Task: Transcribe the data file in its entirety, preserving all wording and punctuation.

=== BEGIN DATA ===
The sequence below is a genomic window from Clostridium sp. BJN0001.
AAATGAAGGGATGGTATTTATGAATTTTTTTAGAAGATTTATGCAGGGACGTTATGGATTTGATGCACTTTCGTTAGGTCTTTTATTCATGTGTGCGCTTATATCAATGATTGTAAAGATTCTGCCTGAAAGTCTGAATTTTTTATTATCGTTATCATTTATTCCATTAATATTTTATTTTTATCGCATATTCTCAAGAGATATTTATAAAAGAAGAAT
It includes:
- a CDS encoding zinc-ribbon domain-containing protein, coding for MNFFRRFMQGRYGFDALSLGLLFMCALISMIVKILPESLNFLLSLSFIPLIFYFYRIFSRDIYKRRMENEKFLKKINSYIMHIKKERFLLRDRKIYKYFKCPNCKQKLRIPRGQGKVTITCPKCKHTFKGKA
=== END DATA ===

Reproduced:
The sequence below is a genomic window from Clostridium sp. BJN0001.
AAATGAAGGGATGGTATTTATGAATTTTTTTAGAAGATTTATGCAGGGACGTTATGGATTTGATGCACTTTCGTTAGGTCTTTTATTCATGTGTGCGCTTATATCAATGATTGTAAAGATTCTGCCTGAAAGTCTGAATTTTTTATTATCGTTATCATTTATTCCATTAATATTTTATTTTTATCGCATATTCTCAAGAGATATTTATAAAAGAAGAAT
It includes:
- a CDS encoding zinc-ribbon domain-containing protein, coding for MNFFRRFMQGRYGFDALSLGLLFMCALISMIVKILPESLNFLLSLSFIPLIFYFYRIFSRDIYKRRMENEKFLKKINSYIMHIKKERFLLRDRKIYKYFKCPNCKQKLRIPRGQGKVTITCPKCKHTFKGKA